Joseph Pronechen is staff writer with the National Catholic Register since 2005. His articles have appeared in a number of national publications including Columbia magazine, Soul, Faith and Family, Catholic Digest, and Marian Helper. His religion features have also appeared in Fairfield County Catholic and in one of Connecticut’s largest news dailies. He holds an MS degree and formerly taught English and courses in film study that he developed at a Catholic high school in Connecticut. Joseph and his wife Mary reside on the East Coast.
(Read the original story here: Atheists Attack “Big Mountain Jesus” Memorial to Fallen American WWII Soldiers)
August 31 officially became a momentous day for the Whitefish, Mont. area and beyond.
“Big Mountain Jesus,” the historical World War II memorial, will remain solidly on its plot of ground in the Flathead National Forest high on Big Mountain. So went decision of the Ninth Circuit Court of Appeals which ruled that the memorial statue can stay just where it is on the ski slope.
Once again, the attack by a Wisconsin-based militant atheist group which fought to have the statue removed was repelled by yet another high court.
“Today’s decision rejects the idea that history and the First Amendment ought to be enemies,” said Eric Baxter, Becket Fund for Religious Liberty’s senior counsel. The Becket Fund defended the statue.
“Freedom from Religion Foundation wanted to use the First Amendment to erase Big Mountain Jesus from memory, even though it is, as the Court recognized, a crucial part of the history of Montana,” Baxter continued in a news release. “Thank goodness for common sense.”
Raymond Leopold, one of the four Knights of Columbus who were intervenor-defendants in the case and who sees the significance of Big Mountain Jesus as a memorial, told me they all were thrilled by the decision.
“Our prayers have been answered,” Leopold said to me just hours after the decision was handed down. “The other side can do what they want to do, and we’ll keep fighting. But we hope it ends right here.”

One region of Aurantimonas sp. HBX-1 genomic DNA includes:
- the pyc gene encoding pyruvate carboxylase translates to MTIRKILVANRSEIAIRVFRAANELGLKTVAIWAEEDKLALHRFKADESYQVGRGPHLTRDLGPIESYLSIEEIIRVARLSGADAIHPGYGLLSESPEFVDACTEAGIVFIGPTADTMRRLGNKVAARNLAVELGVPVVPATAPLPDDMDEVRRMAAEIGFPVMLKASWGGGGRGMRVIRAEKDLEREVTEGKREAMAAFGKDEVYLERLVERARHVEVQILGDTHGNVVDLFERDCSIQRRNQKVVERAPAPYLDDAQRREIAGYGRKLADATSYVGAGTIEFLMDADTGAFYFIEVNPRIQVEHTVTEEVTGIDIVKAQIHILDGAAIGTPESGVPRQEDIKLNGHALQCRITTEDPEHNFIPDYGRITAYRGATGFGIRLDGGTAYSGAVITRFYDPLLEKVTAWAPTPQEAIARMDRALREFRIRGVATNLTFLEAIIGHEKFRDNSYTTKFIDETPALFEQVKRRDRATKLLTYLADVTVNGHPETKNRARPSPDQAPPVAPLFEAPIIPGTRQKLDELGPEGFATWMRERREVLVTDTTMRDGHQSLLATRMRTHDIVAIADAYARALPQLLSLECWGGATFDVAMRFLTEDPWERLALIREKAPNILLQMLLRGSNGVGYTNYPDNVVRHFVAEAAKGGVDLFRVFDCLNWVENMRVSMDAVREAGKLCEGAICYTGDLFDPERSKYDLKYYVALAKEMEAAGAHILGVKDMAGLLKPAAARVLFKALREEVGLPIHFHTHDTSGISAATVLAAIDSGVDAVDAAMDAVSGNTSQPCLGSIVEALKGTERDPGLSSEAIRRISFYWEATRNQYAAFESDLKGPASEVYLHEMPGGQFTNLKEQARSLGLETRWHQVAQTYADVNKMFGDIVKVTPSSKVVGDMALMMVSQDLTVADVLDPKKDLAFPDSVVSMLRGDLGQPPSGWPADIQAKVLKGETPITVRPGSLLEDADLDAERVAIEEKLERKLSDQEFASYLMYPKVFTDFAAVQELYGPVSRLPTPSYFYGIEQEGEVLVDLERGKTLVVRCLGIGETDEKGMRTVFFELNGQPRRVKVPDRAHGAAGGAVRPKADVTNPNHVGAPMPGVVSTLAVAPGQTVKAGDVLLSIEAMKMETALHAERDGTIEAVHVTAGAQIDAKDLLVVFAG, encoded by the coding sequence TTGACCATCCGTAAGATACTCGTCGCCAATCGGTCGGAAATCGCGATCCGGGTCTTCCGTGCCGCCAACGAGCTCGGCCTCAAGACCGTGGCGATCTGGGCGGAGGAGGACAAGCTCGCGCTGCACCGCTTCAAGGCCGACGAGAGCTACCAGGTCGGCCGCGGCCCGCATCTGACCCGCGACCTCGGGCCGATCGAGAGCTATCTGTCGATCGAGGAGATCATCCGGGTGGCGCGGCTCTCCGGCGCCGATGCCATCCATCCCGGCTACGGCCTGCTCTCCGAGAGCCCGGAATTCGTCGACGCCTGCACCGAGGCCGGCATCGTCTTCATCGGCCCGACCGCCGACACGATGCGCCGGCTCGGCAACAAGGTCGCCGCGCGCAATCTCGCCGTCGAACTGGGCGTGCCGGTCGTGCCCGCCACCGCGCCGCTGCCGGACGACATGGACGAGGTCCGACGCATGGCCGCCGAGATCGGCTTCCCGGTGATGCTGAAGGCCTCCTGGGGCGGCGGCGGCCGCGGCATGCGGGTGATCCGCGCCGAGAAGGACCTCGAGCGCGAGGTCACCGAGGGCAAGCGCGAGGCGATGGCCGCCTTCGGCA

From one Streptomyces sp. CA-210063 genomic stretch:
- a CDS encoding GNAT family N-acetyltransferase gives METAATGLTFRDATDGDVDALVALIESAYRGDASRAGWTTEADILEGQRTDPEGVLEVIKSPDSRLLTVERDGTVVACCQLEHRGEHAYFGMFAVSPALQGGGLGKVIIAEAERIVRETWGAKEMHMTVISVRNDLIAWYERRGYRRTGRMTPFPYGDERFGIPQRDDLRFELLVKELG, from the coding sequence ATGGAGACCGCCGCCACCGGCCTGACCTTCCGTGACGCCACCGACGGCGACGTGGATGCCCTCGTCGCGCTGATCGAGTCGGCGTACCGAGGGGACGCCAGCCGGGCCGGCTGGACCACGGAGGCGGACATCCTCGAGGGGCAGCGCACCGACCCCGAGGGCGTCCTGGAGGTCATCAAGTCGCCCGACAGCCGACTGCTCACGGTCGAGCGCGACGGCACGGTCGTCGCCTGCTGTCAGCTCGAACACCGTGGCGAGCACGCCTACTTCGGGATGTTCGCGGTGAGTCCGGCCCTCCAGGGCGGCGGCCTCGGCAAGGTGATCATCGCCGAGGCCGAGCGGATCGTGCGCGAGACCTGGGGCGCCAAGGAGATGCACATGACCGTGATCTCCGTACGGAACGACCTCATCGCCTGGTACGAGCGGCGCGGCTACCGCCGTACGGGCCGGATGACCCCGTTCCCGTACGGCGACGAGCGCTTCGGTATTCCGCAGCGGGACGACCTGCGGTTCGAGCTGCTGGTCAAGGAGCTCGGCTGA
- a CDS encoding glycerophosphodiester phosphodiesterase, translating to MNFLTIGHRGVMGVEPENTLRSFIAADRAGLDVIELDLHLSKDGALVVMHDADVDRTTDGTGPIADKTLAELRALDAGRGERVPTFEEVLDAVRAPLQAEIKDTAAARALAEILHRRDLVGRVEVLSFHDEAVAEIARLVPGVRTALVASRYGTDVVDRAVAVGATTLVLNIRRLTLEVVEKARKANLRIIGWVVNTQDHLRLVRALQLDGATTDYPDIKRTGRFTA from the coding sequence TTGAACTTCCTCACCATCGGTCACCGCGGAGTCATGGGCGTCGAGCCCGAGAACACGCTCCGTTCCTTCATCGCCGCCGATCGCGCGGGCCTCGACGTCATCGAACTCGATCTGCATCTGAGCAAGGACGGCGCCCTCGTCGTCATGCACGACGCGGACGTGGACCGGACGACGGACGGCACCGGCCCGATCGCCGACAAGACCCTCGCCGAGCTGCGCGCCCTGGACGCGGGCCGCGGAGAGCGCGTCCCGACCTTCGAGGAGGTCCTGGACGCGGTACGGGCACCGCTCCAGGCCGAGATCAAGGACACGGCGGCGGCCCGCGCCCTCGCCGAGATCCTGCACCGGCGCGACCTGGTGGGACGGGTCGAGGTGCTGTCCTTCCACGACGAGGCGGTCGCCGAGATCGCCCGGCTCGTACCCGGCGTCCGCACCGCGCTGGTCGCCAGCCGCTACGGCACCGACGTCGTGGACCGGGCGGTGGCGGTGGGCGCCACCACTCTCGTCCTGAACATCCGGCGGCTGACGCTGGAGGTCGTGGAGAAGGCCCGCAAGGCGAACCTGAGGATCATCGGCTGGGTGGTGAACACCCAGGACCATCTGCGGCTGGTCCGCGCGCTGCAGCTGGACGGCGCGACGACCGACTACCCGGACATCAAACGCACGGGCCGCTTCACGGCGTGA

Leopold saw the decision as a double blessing. “We’re happy the ruling came up so quickly,” he explained. “We didn’t expect it until October. But it came out do early, so this is the second blessing.”
In the statement the Becket Fund released right after the decision, Baxter reflected on the court’s decision.
“Does a statue standing alone in the forest establish an official state religion?” he said. “Today the Ninth Circuit emphatically said no. The Court rightly rejected Freedom from Religion Foundation’s radical idea that a privately-owned memorial standing in the middle of a ski resort violates the Constitution.”
Leopold, who is the spokesman for the Knights intervenors, said the Big Mountain Jesus has been in place on that pedestal and small plot of ground since he was eight years old. Previous to this there had never been any controversy since it was erected in 1954. The people who saw it liked it.
“We pointed out both in the lawsuit and my interviews we have rights too. We can’t just have people stepping over us,” he said. “The case was pretty clear, and by all rights we came out on the right side of this.”
He emailed to thank friends who had been praying for this decision, and then he and Gene Thomas, one of the other interveners who with Leopold does the annual maintenance of the statue, began talking right away about getting Big Mountain Jesus ready for the winter, repairing chipped paint and fixing the thumb someone broke off.
“We’re very happy,” Leopold reflected in tone full of joy. “It’s nice to win one now and then.”